America's first international art star -- Benjamin West of London -- was an affable and handsome Pennsylvania Quaker whose astonishing career demolishes the law that nice guys finish last.

He was generous, sweet-tempered and wholly unaffected, yet lived a life of triumph. Born poor in 1738, he died rich in 1820. Though a democrat and patriot, he was counted as a friend by King George III of England -- and the two men remained confidants even while their native lands were bitterly at war. London's polished painters might have been expected to spurn West as an upstart, yet they chose him as their leader. In 1792, the innkeeper's son from Springfield, Pa., was unanimously elected president of the Royal Academy -- a position that he held for nearly 30 years.

Though West was once esteemed as "the second Raphael," that claim today seems laughable. Time has been unkind: West's scenes of gore and battle, his histrionic histories, angels and dragons, seem overwrought to the modern eye. His dying heroes seem to sing arias as they fall. But if he was no master, he was among the most successful teachers of his age.

"Benjamin West and His American Students," the intriguing 110-piece loan show that goes on view today at the National Portrait Gallery, includes among its stars Gilbert Stuart, Charles Willson Peale, John Trumbull, Washington Allston, Robert Fulton (the inventor of the steamboat), Samuel F.B. Morse (the inventor of the telegraph) -- and Benjamin West, who taught them all.

He lent them money, fed them, improved their brushwork and their manners, found them rooms and patrons and instructed them without fee. Gilbert Stuart thought West "the wisest man" he'd ever met. "He had no secrets or mysteries," remembered William Dunlap, another of West's pupils, "he told all he knew."

West never forced his students to imitate his art. He encouraged them to study the work of other painters, to improve their techniques and to follow their own paths. "Work, night and day," he told them, "draw from the antique, paint from nature. Study the masters." West made them better painters. The best of them arrived in London as provincials and departed as sophisticates.

The exhibition, with its many little one-man shows, illustrates the peculiarly American characteristics -- straightforwardness, innocence, affection for hard edges -- that these artists brought to Europe. Its before-and-after theme also summons our attention to that love of high art, that reverence for tradition, with which they returned.

Gilbert Stuart left for London in 1775. The first painting of his on view, a portrait of Dr. Benjamin Waterhouse, is dull and tightly painted. Its contrasts are too harsh. It seems to be the work of better-than-average Colonial limner. But as soon as he meets West, with whom he spent five years, his art begins to change. West, imitating Rubens, had painted a self-portrait in a dark fur cap. Learning from his teacher, Stuart does the same. Stuart then moves into the styles of Gainsborough and Romney. For West made it his business to introduce his pupils to the best new English art.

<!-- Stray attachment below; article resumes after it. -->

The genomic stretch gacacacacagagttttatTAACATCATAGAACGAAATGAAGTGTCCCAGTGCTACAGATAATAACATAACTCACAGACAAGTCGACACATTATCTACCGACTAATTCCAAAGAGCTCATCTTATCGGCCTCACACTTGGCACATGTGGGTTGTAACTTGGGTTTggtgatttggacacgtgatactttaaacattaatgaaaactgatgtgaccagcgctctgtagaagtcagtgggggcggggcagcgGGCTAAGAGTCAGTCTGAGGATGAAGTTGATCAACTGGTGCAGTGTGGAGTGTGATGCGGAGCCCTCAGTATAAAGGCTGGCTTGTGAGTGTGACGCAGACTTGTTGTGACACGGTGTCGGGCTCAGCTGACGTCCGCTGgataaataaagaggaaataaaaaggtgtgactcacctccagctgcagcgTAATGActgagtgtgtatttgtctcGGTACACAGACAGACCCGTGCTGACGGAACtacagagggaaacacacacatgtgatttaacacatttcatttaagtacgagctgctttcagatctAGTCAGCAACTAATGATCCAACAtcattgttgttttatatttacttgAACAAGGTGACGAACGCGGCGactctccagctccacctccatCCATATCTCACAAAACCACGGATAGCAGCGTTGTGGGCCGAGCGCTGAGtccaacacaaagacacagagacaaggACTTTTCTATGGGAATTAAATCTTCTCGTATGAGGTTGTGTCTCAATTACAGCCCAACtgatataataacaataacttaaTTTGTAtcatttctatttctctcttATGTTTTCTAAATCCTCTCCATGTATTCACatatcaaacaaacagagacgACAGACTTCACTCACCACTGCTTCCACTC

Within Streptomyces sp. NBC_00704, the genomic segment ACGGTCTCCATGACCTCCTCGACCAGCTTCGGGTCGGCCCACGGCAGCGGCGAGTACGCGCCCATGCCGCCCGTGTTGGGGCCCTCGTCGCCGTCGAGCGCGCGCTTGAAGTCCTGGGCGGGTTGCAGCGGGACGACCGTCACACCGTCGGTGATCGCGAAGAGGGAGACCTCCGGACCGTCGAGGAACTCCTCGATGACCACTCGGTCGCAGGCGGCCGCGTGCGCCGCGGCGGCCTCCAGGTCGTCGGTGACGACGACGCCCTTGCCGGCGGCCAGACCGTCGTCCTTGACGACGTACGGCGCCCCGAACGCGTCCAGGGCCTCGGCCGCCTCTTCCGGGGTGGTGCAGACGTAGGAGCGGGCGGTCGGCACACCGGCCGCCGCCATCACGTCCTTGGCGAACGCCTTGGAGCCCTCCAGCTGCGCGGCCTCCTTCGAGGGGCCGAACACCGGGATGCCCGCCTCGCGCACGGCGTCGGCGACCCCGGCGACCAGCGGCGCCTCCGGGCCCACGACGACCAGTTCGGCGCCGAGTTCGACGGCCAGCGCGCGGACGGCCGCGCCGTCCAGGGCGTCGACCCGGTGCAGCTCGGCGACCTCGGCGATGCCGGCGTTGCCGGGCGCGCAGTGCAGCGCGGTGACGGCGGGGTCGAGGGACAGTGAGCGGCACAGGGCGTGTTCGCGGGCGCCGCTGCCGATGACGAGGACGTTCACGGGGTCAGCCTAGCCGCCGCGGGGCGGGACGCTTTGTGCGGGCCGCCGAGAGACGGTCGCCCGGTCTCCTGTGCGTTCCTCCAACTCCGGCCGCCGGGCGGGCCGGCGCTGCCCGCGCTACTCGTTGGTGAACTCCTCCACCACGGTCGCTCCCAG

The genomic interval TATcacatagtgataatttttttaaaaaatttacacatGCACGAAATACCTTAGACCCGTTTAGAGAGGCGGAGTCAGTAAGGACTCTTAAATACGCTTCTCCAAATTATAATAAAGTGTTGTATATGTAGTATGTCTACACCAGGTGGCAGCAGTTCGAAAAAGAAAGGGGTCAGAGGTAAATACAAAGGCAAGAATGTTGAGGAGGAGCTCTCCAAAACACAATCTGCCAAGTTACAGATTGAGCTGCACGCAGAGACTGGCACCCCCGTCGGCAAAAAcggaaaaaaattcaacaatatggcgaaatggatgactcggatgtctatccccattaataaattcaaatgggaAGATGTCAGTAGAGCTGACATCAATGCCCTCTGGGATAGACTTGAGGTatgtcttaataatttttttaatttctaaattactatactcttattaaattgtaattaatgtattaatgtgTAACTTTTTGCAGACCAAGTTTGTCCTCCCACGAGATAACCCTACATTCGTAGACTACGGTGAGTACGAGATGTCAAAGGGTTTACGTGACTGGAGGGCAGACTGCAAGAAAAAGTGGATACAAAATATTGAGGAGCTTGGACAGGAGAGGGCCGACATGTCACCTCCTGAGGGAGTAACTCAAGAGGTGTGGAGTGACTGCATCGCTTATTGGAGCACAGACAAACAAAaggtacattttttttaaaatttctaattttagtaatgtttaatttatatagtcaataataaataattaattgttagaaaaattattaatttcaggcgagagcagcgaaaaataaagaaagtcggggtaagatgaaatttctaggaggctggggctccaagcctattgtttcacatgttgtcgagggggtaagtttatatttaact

West's own influence is clearly seen in the dramatic Bible scenes and histories painted by his pupils.

The hopeful young Americans who worked with West in London left behind a land in which fine works of art were rare -- and only portraiture was prized. aJohn Singleton Copley, who sought out West in London (but was not one of his pupils) had hard words for Boston. "Was it not for preserving the resemblance of particular persons, painting would not be known in the place. The people generally regard it no more than any other useful trade . . . like that of a carpenter [or] tailor." West set higher goals. Paintings, he believed, should be noble objects, soaked in lofty sentiment and high moral value. If they told juicy stories and entertained the viewer -- well, so much the better.

West, in his finest pictures here -- "The Cave of Despair" or "Death on a Pale Horse" -- appears to share as much with Disney as with Raphael. West, the history painter to the king, filled his most successful paintings with skeletons and warriors, bats, snakes and explosions -- and his students took the hint. Ships burst into flame and screaming sailors writhe and drown in Mather Brown's "The Battle of the Nile." Both Morse's "Dying Hercules" and Charles Robert Leslie's "The Murder of Rutland by Lord Clifford" are paintings of high drama. In Thomas Spence Duche's portrait of Rev. Samuel Seabury, one can almost hear the howling wind puffing up the minister's huge sleeves.

On the day West died in 1820, his old servant was heard asking, "Where will they go now?" Later generations of young artists from America would go to France, first, where they would immerse themselves in the Greek revival. Later they would head for Rome, or for the academies of Dusseldorf and Munich. In the first years of this century, those searching for the new would set their sights on Paris. West had set a trend.

The show was organized by Dorinda Evans, who wrote the 200-page catalogue.

The exhibit will travel to the Pennsylvania Academy of the Fine Arts after closing here Jan. 4.